A former District of Columbia massage parlor owner, who openly vowed he would never pay the city the $150,000 in back taxes it says he owes, yesterday was fined $15,000 for his boastful violation, but still does not have to pay the taxes.

The city, which has never sent anyone to jail for failure to pay D.C. taxes, has sought to give Harold Johnson O'Brien, described by prosecutors as the city's biggest tax scafflaw, the dubious distinction of being the first.

But after an hour-long D.C. Superior Court hearing, in which O'Brien's attorney asked leinency for her client because she said he has cancer, Judge John D. Fauntleroy handed O'Brien a suspended 11-year jail term and a $55,000 fine, suspending all but $15,000 of it, and placed him on three year's probation.

"Harold O'Brien has led a charmed life," Assistant D.C. Corporation Counsel Lawrence B. McClafferty said before the hearing. After the sentencing, the same prosecutor refused to comment on the judge's sentence as he left the courtroom.

Officials said that it would be fruitless to attempt to collect the money O'Brien owes by attaching his property because he apparently now has almost nothing in his name.

O'Brien, 49, is a tough-talking, round-faced businessman who once ran as many as six business enterprises producing hundreds of thousands of dollars in revenue, prosecutors said.

O'Brien said that at one time or other he operated a successful sexually oriented massage and escort service, a computer dating service (he was the computer) and a photo-copying company with such clients as Ralph Nadar and large downtown law firms.

He became controversial because he oepenly flouted the city's tax system, refusing to file or pay his District taxes or business taxes for his copying firm. He was convicted on those charges last month.

O'Brien claims the city has a vendetta against him. "Because I waved the flag, the city said 'We got to teach this guy a lesson."' He called his prosecution "political."

Barbara Kammernnan, O'Brien's attourney, told Fauntleroy that O'Brien should be able to go Massechusetts and live with his sister, a suggestion McClafferty acknowledged, in court papers, that the city singled out O'Brien for prosecution after O'Brien publicized his refusal to pay taxes. "The defense suggests," McClafferty told Fauntleroy, "that the appropriate punishment for successfully evading taxes in the District of Columbia for over five years is to be sent to live with your sister in Massachusetts."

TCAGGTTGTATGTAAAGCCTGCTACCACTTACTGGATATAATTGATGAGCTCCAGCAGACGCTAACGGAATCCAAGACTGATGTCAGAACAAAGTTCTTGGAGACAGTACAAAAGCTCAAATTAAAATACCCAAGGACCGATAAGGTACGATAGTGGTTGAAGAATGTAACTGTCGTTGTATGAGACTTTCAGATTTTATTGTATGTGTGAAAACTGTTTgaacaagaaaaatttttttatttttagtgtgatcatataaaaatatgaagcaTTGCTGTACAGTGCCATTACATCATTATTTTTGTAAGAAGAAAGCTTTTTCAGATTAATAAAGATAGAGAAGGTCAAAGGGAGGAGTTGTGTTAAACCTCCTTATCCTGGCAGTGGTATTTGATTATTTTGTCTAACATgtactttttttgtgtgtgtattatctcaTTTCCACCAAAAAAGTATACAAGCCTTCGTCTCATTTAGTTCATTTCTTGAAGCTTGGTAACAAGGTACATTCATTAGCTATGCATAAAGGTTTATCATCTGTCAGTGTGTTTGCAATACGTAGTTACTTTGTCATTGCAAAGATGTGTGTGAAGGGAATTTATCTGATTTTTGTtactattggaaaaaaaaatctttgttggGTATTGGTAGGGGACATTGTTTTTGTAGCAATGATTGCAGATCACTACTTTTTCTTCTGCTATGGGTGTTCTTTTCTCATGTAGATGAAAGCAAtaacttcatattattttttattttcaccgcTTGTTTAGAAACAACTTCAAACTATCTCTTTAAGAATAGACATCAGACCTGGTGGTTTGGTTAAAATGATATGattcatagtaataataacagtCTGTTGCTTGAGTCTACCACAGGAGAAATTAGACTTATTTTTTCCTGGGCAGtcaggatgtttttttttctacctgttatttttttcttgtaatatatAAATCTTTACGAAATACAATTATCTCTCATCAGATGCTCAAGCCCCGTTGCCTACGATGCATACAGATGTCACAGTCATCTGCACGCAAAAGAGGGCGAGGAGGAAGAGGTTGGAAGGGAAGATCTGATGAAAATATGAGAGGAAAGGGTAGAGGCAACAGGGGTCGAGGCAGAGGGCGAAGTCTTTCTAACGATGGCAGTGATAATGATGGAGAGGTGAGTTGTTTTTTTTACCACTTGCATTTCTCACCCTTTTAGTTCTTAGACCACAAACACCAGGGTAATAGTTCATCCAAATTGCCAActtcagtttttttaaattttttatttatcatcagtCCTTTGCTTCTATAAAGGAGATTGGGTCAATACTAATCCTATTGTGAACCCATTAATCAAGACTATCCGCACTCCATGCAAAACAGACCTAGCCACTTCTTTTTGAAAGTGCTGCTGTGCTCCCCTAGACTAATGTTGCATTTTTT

O'Brien sat quietly in the courtroom yesterday as his attorney described his exploits in 1972 when he helped police capture a bank robber and recieved a letter of commendation from then-chief of police Jerry V. Wilson for his efforts.

"I'm a non-conformist," O'Brien said in an interview. "I don't go around hitting people on the head. I'm not dangerous. I'm not a murderer. I'm not a bank robber -- in fact I captured a bank robber." He seemed relieved when he learned that he would not have to go to jail.

O'Brien claimed at his trial that he should not have to pay his District taxes because he lives at an undisclosed location in Virginia or Maryland, a contention disputed by the government, which said he is a D.C. resident.

Prosecutors said they first learned O'Brien was "bragging that he didn't pay his taxes, that he never had and never will." A tax revnue agent was sent to O'Brien's office. But O'Brien proudly says he threw him out.

During the trial, city tax officials testified that their records showed that O'Brien had never paid city personal income taxes since he became a D.C. resident in 1963. They also said O'Brien refused to pay income taxes on his business from 1973 to 1975.

Evidence submitted at the trial showed that O'Brien sometimes earned more than $90,000 a year in personal income during that time. Prosecutors said recently they estimate O'Brien owes the city at least $150,000 in taxes. s

The O'Brien case, prosecutors say, was one of about two dozen in the last year. According to D.C. tax officials, about 200 city tax cases have been prosecuted since 1976 and the city has collected $70,000 in fines. The average fine in the case, which include both individuals and companies, was $537.

The fact that the city has never sent anyone to jail for willful failure to pay taxes is a "dismal point," said Stan Jackson, an official with the city's Department of Finance and Revenue. "The statistics are embarrassing."

As part of its attempt to increase the number of tax prosecutions, Jackson said a larger unit has been established to investigate cases before they are submitted to the D.C. corporation counsel's office for prosecution.

One of the problems according to tax officials, is the city's lack of resources to investigate and discover cases.

"Harold O'Brien was right," said one official, "if he had not opened his mouth, he'd still be making a handsome income."